6 Things We Learnt from Slayer and Anthrax
Venue: Brixton Academy, London
Two card carrying members of thrash metal’s big four rolled into town this week, with a gang of berserker Norwegians in tow
Was it any good?... Come on, what do you think? Still, we learnt something too. Here’s what.
**Kvelertak Have The Power To Overcome The Curse Of The Opening Band
**If you pay attention to the world around you and you have ears that are functioning in any way, you’ll know that Kvelertak are one of the most exciting bands to emerge over the last five years. But getting stuck going onstage to a fairly minute crowd at 7.20 with, by the sounds of things, very little in the way of a sondcheck, is no good. And their blackened rock and roll is merely passing the time for the first half of their set, much like many opening bands left to the mercy of the Brixton Academy PA. But Kvelertak are made of sterner stuff, and by the halfway point, as the noise improves and the venue fills, they start to get fist pumping and heads banging. By the time they leave it’s a mightily impressive roar that greets them. Bloody hell!
Never Write Off Anthrax
Anthrax seem to be looked at with sympathy by many people these days. After more changes in the vocalist department than they’ve had albums in the last decade and a bit, maybe you can understand why. But they’ve been solid and stable for a long enough period now, and when you can open a set with Caught In A Mosh, Got The Time and Antisocial then you deserve to be treated like the superstar metal band you are. And, despite a slight lull in the middle where Anthrax decide to showcase some latter material that many might not be familiar with, this is a band who still have the energy of yesteryear to go with the timelessness of their material. Scott Ian stomps, Joey Belladonna scampers and Frank Bello gurns throughout, and they end with a snarling rendition of Among The Living giving the crowd as good a set as you could hope to see from a member of the big four… Well, almost all.
Slayer Give You Value For Money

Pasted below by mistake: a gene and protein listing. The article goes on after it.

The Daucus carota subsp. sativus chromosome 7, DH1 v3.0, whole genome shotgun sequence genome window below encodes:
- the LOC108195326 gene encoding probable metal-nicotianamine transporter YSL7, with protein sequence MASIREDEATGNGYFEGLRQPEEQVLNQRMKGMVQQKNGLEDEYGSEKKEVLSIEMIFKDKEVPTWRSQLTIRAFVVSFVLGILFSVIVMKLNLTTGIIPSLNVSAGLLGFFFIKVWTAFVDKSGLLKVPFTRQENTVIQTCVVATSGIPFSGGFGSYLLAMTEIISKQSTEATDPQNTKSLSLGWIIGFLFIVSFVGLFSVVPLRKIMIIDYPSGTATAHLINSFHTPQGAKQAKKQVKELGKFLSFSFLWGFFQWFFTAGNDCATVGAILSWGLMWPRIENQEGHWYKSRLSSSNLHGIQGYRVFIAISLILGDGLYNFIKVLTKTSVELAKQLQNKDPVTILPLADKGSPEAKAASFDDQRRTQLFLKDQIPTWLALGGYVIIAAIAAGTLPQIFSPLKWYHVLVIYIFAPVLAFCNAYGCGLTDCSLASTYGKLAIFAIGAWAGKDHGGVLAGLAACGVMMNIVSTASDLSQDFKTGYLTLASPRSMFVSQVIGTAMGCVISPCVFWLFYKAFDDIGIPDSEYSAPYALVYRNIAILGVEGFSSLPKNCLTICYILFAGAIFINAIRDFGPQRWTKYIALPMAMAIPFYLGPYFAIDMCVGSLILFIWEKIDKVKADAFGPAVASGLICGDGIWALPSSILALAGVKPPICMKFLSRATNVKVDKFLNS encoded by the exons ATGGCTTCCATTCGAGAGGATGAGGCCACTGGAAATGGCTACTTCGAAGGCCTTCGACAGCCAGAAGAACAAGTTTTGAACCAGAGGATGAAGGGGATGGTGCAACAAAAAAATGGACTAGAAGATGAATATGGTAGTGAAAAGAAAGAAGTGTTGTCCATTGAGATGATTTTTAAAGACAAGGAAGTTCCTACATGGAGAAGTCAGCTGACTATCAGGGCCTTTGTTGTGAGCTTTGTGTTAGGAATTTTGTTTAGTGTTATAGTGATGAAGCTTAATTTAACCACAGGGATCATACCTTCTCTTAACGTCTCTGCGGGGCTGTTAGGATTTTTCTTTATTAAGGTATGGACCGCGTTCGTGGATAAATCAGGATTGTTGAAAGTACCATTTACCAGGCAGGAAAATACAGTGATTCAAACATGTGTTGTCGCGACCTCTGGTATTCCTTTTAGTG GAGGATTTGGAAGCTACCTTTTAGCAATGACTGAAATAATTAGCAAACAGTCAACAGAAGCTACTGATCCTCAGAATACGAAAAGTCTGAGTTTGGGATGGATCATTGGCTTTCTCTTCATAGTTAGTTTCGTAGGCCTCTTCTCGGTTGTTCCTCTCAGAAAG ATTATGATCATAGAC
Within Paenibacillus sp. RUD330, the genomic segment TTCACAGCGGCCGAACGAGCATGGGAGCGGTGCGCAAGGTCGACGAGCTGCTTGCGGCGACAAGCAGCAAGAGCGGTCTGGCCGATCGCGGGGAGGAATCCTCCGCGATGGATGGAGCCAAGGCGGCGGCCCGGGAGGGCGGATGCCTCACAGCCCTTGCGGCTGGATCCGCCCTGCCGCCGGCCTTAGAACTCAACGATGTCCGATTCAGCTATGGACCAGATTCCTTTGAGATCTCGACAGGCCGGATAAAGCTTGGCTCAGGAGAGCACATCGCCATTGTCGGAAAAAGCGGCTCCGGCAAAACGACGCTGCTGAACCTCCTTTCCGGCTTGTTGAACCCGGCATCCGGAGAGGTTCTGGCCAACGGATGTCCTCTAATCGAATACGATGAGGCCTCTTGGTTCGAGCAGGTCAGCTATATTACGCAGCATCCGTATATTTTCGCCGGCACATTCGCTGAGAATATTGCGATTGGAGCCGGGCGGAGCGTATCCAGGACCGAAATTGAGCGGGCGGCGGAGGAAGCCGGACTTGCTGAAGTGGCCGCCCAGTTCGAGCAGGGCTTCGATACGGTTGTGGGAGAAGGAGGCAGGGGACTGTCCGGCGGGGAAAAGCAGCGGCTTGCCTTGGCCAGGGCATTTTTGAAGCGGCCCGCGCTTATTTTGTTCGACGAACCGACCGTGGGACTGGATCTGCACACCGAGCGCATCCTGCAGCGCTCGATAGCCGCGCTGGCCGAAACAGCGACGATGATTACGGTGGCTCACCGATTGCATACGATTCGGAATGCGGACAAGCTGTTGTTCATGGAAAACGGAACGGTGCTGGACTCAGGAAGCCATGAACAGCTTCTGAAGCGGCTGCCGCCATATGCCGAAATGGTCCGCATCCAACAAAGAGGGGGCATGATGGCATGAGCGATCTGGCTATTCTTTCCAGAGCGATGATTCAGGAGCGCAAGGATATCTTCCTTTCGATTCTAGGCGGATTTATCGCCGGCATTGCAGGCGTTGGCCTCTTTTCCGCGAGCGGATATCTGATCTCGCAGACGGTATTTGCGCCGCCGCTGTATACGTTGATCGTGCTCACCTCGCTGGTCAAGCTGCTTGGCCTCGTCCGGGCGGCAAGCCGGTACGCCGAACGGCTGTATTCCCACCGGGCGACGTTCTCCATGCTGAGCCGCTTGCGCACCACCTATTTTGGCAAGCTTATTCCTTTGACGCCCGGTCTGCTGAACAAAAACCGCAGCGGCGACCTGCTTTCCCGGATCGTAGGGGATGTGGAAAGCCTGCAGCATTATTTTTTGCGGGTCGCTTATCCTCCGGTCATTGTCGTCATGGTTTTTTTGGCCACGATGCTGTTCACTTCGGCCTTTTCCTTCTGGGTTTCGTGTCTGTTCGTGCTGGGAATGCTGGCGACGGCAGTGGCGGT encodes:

You know what you’re going to get with Slayer right? Hmm… don’t be so sure. The thrash titans hit Brixton for six as the curtain drops to reveal the band, who immediately launch into new song Implode. What’s noticeable is the stage set itself. Slayer have never been ones for doing too much with bells and whistles, but tonight’s set up is minimalistic yet effective. A backdrop of the album art from latest record Repentless and four ever moving upside down crucifixes. Slayer are clearly trying to give us a bit more for our cash than ever before, a fact echoed by the length of the setlist tonight. We get nearly two hours of classic thrash metal from the evergreen Die By The Sword from Hell Awaits to more contemporary bangers like Disciple from God Hates Us All. At a time when most headliners take your cash and run after just over an hour, and not mentioning Slayer’s advancing years meaning one would think they’d be happy to run off home as soon as possible, this is a mightily impressive statement of intent. No one’s going home short-changed.
The Replacements Are Top Notch
As sad as we all are about the idea that we are never going to see the ‘classic’ Slayer ever again (and we really aren’t… fuck that sucks), you can adopt one of two approaches. 1) Bitch and moan like a bloody idiot on the internet. 2) Actually admit that, in very different but equally trying circumstances, Gary Holt and Paul Bostaph are doing an incredible job of keeping Slayer at the peak of their powers. Bostaph nails every fill, every roll and keeps the tightly wound coil of aggression straining as tightly at the leash as it ever did during the time Dave Lombardo was on the stool, and Holt (arguably with the harder job) does the almost unthinkable of making it seem as though he has been in Slayer since day one. His menacing presence, whiplashing head and white hot leads the perfect compliment to Kerry King’s swaggering ball of rage. Slayer are still fucking Slayer.
Slayer Are Slayer Are Slayer Are Slayer
At then end of the day… it’s a Slayer show. Of course it was brilliant. Always the model of consistency, there’s a reason Slayer are the go to guys when talking about just what it is that makes heavy metal so brilliant. The fact that, after a couple of so-so tours, they really do look, feel and sound energised by the new material from Repentless means that we can go back to bashing our chest with pride at their invincibility. As they leave us, predictably but expertly, with the triple home run of South Of Heaven, Raining Blood and Angel Of Death (complete with the Hannemann backdrop) the world of metal celebrates another Slayer show and another triumph. No encore, no hype, no bullshit, just Slayer. What more could you ever possibly have wanted?